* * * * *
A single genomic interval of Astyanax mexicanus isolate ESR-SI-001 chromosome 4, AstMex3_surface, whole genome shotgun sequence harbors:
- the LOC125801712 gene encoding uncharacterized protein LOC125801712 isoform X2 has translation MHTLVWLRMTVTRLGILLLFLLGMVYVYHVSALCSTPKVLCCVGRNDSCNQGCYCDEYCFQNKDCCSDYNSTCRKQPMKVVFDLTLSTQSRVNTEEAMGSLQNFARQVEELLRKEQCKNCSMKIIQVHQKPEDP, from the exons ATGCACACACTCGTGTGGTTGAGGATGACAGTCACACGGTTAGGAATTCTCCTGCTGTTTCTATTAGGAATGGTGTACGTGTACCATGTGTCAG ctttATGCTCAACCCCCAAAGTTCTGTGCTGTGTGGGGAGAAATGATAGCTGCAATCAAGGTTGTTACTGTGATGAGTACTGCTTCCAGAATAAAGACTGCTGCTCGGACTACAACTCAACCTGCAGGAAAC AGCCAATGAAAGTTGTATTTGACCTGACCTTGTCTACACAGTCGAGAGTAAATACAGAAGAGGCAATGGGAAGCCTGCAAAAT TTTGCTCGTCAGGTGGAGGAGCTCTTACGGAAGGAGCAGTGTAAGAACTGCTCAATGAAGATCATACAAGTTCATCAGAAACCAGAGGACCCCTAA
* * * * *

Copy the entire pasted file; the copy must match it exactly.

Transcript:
A single genomic interval of Astyanax mexicanus isolate ESR-SI-001 chromosome 4, AstMex3_surface, whole genome shotgun sequence harbors:
- the LOC125801712 gene encoding uncharacterized protein LOC125801712 isoform X2 has translation MHTLVWLRMTVTRLGILLLFLLGMVYVYHVSALCSTPKVLCCVGRNDSCNQGCYCDEYCFQNKDCCSDYNSTCRKQPMKVVFDLTLSTQSRVNTEEAMGSLQNFARQVEELLRKEQCKNCSMKIIQVHQKPEDP, from the exons ATGCACACACTCGTGTGGTTGAGGATGACAGTCACACGGTTAGGAATTCTCCTGCTGTTTCTATTAGGAATGGTGTACGTGTACCATGTGTCAG ctttATGCTCAACCCCCAAAGTTCTGTGCTGTGTGGGGAGAAATGATAGCTGCAATCAAGGTTGTTACTGTGATGAGTACTGCTTCCAGAATAAAGACTGCTGCTCGGACTACAACTCAACCTGCAGGAAAC AGCCAATGAAAGTTGTATTTGACCTGACCTTGTCTACACAGTCGAGAGTAAATACAGAAGAGGCAATGGGAAGCCTGCAAAAT TTTGCTCGTCAGGTGGAGGAGCTCTTACGGAAGGAGCAGTGTAAGAACTGCTCAATGAAGATCATACAAGTTCATCAGAAACCAGAGGACCCCTAA